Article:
Alaska to Keep Its Cap for Salmon Harvest

Share via

Chinook salmon off southeast Alaska are plentiful, so there is no reason to reduce the harvest below the 230,000-fish cap set earlier this year despite Canadian pleas, Alaska officials said Friday.

Commercial fishing of the prized salmon species will resume this weekend off the state’s southeastern panhandle, Alaska Department of Fish and Game officials said.

The department released results from its tests on chinook abundance, which concluded that fish numbers are higher than preseason forecasts. The tests show that commercial and sport fishermen in southeastern Alaska could catch up to 251,000 chinook salmon without jeopardizing the stocks, the department said.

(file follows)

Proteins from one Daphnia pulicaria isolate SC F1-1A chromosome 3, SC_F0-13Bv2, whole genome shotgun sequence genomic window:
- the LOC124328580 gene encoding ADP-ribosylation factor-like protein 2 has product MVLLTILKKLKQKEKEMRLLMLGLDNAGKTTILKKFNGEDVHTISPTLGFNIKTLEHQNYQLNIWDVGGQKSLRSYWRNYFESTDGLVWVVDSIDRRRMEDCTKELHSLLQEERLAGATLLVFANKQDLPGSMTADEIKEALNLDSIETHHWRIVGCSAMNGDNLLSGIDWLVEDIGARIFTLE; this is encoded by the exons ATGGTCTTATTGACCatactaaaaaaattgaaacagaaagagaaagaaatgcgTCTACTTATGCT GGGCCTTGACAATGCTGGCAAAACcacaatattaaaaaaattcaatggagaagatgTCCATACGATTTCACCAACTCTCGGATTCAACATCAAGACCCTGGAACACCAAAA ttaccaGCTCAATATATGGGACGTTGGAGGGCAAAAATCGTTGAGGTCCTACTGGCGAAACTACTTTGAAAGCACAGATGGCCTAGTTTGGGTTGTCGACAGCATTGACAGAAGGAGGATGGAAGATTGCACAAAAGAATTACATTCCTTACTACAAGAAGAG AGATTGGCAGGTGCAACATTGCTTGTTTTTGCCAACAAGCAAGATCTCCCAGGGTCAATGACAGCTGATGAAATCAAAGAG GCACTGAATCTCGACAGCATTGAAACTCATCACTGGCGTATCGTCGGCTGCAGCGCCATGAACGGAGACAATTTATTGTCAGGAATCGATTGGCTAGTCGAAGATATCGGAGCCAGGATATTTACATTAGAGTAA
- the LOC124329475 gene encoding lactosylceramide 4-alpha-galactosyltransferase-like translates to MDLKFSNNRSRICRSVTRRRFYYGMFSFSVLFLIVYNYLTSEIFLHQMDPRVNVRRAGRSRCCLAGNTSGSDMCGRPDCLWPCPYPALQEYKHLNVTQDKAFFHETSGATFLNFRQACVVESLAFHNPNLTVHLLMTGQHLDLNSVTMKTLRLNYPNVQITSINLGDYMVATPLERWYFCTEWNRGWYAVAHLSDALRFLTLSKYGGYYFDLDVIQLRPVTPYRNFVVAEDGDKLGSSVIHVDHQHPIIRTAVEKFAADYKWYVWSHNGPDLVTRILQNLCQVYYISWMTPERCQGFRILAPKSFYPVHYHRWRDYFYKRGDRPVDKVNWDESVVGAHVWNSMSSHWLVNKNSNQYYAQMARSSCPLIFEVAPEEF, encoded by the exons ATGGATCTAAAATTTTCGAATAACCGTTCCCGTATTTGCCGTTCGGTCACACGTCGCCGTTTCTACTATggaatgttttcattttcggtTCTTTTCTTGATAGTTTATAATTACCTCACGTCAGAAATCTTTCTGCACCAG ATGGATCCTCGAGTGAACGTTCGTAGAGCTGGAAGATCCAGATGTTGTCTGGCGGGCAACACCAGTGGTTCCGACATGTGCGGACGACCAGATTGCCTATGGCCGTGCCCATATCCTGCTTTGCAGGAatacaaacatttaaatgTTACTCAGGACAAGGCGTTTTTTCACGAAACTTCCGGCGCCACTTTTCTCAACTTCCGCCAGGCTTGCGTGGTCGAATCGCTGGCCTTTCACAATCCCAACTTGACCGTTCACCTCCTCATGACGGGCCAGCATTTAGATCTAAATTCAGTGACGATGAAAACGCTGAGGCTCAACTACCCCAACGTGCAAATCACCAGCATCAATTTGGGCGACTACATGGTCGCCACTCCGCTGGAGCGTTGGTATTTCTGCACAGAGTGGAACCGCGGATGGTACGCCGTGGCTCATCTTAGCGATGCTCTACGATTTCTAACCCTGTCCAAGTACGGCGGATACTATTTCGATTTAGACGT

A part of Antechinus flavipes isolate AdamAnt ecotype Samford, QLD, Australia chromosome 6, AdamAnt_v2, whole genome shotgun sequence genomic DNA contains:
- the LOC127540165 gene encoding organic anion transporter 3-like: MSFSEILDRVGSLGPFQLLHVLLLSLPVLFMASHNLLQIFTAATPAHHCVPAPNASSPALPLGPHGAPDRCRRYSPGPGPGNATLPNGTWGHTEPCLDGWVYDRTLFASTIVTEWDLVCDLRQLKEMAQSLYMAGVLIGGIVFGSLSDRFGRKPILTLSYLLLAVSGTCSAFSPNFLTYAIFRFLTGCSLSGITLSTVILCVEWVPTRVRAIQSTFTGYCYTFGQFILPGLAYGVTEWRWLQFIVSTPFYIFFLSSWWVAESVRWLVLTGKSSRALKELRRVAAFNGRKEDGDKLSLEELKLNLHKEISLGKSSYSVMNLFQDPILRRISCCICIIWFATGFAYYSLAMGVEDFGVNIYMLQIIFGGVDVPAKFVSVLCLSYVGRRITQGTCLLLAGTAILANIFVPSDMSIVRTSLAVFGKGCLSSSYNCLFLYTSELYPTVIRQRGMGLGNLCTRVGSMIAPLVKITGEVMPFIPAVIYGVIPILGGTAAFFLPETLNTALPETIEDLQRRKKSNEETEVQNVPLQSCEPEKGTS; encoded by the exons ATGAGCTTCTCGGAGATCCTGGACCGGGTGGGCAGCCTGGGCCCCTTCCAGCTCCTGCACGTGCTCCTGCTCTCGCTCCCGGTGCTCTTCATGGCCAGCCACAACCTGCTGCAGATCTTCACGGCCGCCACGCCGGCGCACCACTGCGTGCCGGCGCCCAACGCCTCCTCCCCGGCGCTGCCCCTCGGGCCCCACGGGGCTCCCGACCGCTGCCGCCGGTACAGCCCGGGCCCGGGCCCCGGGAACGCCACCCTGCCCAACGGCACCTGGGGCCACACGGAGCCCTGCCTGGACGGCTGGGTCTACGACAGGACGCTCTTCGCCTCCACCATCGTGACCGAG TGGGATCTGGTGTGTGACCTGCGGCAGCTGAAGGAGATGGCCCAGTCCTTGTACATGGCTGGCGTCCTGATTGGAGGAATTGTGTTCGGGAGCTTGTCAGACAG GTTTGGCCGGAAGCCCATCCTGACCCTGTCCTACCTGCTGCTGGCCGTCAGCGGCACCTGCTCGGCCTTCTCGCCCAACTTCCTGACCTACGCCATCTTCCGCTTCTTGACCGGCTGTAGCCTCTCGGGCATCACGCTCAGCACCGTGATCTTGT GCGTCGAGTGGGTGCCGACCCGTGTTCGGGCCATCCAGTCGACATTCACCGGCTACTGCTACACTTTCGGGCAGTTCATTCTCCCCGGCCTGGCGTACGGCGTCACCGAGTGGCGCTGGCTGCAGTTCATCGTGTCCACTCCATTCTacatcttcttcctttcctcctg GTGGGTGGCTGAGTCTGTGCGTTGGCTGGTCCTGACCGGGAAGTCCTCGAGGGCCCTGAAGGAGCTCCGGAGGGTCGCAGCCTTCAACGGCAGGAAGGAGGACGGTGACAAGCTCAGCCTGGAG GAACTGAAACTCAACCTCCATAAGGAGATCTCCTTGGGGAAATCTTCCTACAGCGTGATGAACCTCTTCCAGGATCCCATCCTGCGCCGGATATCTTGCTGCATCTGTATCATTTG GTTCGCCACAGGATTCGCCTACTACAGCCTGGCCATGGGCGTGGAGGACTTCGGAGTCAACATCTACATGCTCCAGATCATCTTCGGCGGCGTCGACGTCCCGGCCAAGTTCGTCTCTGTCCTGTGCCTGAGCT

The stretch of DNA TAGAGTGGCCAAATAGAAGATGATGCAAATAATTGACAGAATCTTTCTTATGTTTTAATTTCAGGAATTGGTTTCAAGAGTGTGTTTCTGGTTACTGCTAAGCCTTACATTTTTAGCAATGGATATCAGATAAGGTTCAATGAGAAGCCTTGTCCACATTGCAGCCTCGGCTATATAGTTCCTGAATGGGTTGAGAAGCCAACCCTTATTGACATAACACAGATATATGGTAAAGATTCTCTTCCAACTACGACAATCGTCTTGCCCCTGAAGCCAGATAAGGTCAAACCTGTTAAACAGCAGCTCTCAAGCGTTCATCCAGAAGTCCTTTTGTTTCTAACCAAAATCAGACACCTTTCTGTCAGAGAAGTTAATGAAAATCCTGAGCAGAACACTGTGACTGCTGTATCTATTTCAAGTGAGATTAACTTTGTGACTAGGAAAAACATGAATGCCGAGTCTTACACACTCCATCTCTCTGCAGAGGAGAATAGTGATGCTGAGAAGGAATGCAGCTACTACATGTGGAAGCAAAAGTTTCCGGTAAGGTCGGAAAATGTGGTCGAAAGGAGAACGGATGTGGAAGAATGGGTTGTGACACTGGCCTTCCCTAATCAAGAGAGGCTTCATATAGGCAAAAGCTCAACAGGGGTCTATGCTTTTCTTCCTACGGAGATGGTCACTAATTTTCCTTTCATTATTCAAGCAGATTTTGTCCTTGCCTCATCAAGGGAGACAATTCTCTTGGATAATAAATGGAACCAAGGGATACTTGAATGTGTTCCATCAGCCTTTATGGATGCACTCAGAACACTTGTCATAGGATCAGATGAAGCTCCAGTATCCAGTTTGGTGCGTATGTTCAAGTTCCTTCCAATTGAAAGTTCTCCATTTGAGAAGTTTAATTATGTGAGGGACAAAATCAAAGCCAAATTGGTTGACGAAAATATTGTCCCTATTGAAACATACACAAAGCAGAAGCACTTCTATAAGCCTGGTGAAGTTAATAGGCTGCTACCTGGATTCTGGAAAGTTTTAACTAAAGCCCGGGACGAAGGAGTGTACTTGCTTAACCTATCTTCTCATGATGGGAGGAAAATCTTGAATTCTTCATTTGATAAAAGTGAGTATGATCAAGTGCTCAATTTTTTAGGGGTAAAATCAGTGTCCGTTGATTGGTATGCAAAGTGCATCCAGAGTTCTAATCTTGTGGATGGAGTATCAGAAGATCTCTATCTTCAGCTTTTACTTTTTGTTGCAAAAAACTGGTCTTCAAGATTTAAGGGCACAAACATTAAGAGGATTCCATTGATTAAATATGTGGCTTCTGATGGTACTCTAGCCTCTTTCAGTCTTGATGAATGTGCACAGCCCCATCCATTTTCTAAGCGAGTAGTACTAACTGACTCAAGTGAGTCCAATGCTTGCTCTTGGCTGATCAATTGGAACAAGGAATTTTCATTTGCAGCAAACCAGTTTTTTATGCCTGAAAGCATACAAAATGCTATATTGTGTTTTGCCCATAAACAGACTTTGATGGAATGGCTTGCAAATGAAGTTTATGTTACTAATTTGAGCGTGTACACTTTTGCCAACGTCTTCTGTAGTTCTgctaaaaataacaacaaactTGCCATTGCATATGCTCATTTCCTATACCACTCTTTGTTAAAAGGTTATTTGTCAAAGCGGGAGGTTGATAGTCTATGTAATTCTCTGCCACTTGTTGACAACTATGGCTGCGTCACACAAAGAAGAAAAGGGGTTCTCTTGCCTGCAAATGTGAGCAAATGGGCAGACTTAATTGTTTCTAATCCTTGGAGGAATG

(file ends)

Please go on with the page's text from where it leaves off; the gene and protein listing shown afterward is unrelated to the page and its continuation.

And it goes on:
The Alaska harvest has been protested by Canadian officials, who say Alaskans are catching too many Canada-spawned chinook. They say the southeast Alaska harvest should be only about half the 230,000-fish cap.

David Benton, Alaska’s deputy Fish and Game commissioner, conceded that the Canadians may be unhappy with the state decision announced Friday, but said he hoped long-term negotiations with Canada would continue.